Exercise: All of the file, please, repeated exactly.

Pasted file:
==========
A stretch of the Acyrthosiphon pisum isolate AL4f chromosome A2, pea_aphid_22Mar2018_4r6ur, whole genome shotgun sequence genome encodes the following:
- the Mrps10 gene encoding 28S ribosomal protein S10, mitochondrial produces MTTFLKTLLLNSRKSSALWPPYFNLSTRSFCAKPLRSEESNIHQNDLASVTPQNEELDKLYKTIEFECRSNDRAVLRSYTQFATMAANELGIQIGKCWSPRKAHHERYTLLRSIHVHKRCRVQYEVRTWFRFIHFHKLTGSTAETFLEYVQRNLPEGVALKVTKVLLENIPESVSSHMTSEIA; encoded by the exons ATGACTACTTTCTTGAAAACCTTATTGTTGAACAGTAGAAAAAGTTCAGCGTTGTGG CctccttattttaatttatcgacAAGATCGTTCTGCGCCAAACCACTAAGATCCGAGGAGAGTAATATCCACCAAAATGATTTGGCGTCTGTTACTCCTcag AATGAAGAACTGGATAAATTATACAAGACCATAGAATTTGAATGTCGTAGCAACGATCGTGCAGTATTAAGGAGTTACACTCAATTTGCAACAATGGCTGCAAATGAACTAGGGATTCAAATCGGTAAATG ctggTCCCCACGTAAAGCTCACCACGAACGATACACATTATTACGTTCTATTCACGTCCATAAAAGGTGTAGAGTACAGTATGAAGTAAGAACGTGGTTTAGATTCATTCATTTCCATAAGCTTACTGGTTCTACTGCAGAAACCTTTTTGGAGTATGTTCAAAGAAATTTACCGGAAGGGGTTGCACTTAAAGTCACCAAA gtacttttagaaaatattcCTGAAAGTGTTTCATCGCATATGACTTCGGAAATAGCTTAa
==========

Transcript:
A stretch of the Acyrthosiphon pisum isolate AL4f chromosome A2, pea_aphid_22Mar2018_4r6ur, whole genome shotgun sequence genome encodes the following:
- the Mrps10 gene encoding 28S ribosomal protein S10, mitochondrial produces MTTFLKTLLLNSRKSSALWPPYFNLSTRSFCAKPLRSEESNIHQNDLASVTPQNEELDKLYKTIEFECRSNDRAVLRSYTQFATMAANELGIQIGKCWSPRKAHHERYTLLRSIHVHKRCRVQYEVRTWFRFIHFHKLTGSTAETFLEYVQRNLPEGVALKVTKVLLENIPESVSSHMTSEIA; encoded by the exons ATGACTACTTTCTTGAAAACCTTATTGTTGAACAGTAGAAAAAGTTCAGCGTTGTGG CctccttattttaatttatcgacAAGATCGTTCTGCGCCAAACCACTAAGATCCGAGGAGAGTAATATCCACCAAAATGATTTGGCGTCTGTTACTCCTcag AATGAAGAACTGGATAAATTATACAAGACCATAGAATTTGAATGTCGTAGCAACGATCGTGCAGTATTAAGGAGTTACACTCAATTTGCAACAATGGCTGCAAATGAACTAGGGATTCAAATCGGTAAATG ctggTCCCCACGTAAAGCTCACCACGAACGATACACATTATTACGTTCTATTCACGTCCATAAAAGGTGTAGAGTACAGTATGAAGTAAGAACGTGGTTTAGATTCATTCATTTCCATAAGCTTACTGGTTCTACTGCAGAAACCTTTTTGGAGTATGTTCAAAGAAATTTACCGGAAGGGGTTGCACTTAAAGTCACCAAA gtacttttagaaaatattcCTGAAAGTGTTTCATCGCATATGACTTCGGAAATAGCTTAa